By Jeff Balke
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Such innovations may finally begin to lure big-name advertisers, who are married to such audience statistics. But for now the podcast success story is a rarity.
The most lucrative podcasting marketing deal so far was made several weeks ago. Two moms from Virginia, who began a podcast in March about motherhood, landed a 12-month, $100,000 sponsorship agreement with Dixie paper products. Earlier this year, the condom company Durex paid an undisclosed sum to sponsor The Dawn and Drew Show, an often raunchy podcast recorded in a Wisconsin farmhouse with a loyal audience approaching 200,000.
The issue of finding ways to cash in on podcasting dominated the first ever Portable Media Expo & Podcasting Conference held recently in California. Russell Holliman, who lives in the Heights, was one of just two Houston podcasters who attended the conference.
Holliman founded the Greater Houston Podcasting Association, a nonprofit that tries to match podcasters with local businesses. "Podcasting is a global phenomenon," he says. "People forget about the local aspect of it."
So far, though, few have had any luck landing deals. Holliman says he's frustrated by the lack of activity surrounding podcasting in Houston. As recently as this summer, he says, only a half-dozen podcasts were being made here.
"As is often the case with technology," he says, "Houston is not paying attention."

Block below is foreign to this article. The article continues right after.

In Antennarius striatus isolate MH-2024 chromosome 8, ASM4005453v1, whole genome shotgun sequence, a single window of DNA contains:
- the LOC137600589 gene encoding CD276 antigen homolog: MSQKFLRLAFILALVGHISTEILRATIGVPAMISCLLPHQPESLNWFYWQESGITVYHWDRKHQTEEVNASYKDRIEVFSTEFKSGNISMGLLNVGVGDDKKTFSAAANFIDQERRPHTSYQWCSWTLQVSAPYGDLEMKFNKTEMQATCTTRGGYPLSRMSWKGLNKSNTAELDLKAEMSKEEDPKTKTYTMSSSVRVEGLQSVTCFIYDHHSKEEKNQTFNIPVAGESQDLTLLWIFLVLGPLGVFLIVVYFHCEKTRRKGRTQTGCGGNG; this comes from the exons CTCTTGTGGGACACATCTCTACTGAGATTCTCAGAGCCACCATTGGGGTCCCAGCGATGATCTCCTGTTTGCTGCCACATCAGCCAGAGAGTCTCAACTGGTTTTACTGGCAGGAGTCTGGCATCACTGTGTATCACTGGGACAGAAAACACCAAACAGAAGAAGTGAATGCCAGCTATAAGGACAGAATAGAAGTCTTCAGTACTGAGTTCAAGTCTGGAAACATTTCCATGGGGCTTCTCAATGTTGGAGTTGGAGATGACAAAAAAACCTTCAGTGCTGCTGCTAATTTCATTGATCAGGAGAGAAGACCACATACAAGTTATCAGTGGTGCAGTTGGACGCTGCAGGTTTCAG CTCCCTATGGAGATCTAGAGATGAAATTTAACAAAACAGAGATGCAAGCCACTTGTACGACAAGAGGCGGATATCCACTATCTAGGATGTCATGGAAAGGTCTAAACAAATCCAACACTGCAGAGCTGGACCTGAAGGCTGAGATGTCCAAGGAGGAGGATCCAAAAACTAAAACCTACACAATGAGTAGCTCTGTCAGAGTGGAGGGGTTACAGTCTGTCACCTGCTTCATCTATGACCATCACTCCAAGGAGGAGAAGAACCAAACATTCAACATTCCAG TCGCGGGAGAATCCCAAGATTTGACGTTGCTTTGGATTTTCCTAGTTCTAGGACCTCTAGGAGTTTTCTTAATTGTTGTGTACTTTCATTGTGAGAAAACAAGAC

Up at 5:45 a.m., Mary Windham fixes breakfast and bags lunches, gives her husband a peck good-bye, sends their twin 11-year-old boys off to school and unloads their three-year-old daughter at day care. Then she throws on some scrubs and heads to the dental office a couple of miles away, where she spends the day under fluorescent lights scraping plaque and staving off advances from married men who hope to leave the chair with more than just a cleaning.
The come-ons range from pathetic to pathological. Some men ask if she enjoys inflicting pain. They remark that her husband must be happy to have a woman with such strong hands. A few have invited her over for a quick afternoon romp. "If you'd be my trick, that'd be a treat," one sleazebag told her between rinses a few days before Halloween.
"Some of the girls get uptight about it," Mary says. "I laugh it off."
Mary is careful to keep her private life private. Neither patients nor co-workers know about her alter ego as a late-night sexcaster.
"They think I'm such a Goody Two-shoes," she says with a wink. "They're trying to see if they can embarrass me or shock me, and of course I'm thinking, 'If you only knew, you'd be the one blushing and not me.' "
Mary enjoys her minor celebrity. She's become obsessive about reading e-mails from fans and writing all of them back. She doesn't even mind the occasional bit of hate mail telling her she "shouldn't be allowed" to raise kids. Recently she tried to talk a guy off a ledge who was about to cheat on his wife. Though she has no training, Mary has no qualms about playing the role of therapist.
Her mantra, like that of so many professional sex advisers, is that communication is the key to a healthy sexual relationship. Of course, it doesn't hurt that she's multiorgasmic -- something that her listeners may one day get to witness for themselves. In her podcast about the three-way, she claimed to have climaxed at least 20 times.
"I'm extremely fortunate," she says. "Most of the time I have sex I have multiple orgasms. And that was just a really good day."
While Mary would love to quit her day job and earn a living talking about sex, she's not banking on that ever happening. Rather than seeking advertisers, she's busy trying to come up with new topics. She's already done shows on oral sex, anal sex, lesbian sex and group sex.
In the end, Mary's libido may be stronger than her imagination.
"I don't know if I have that much material," she says. "There's only so much fantasy."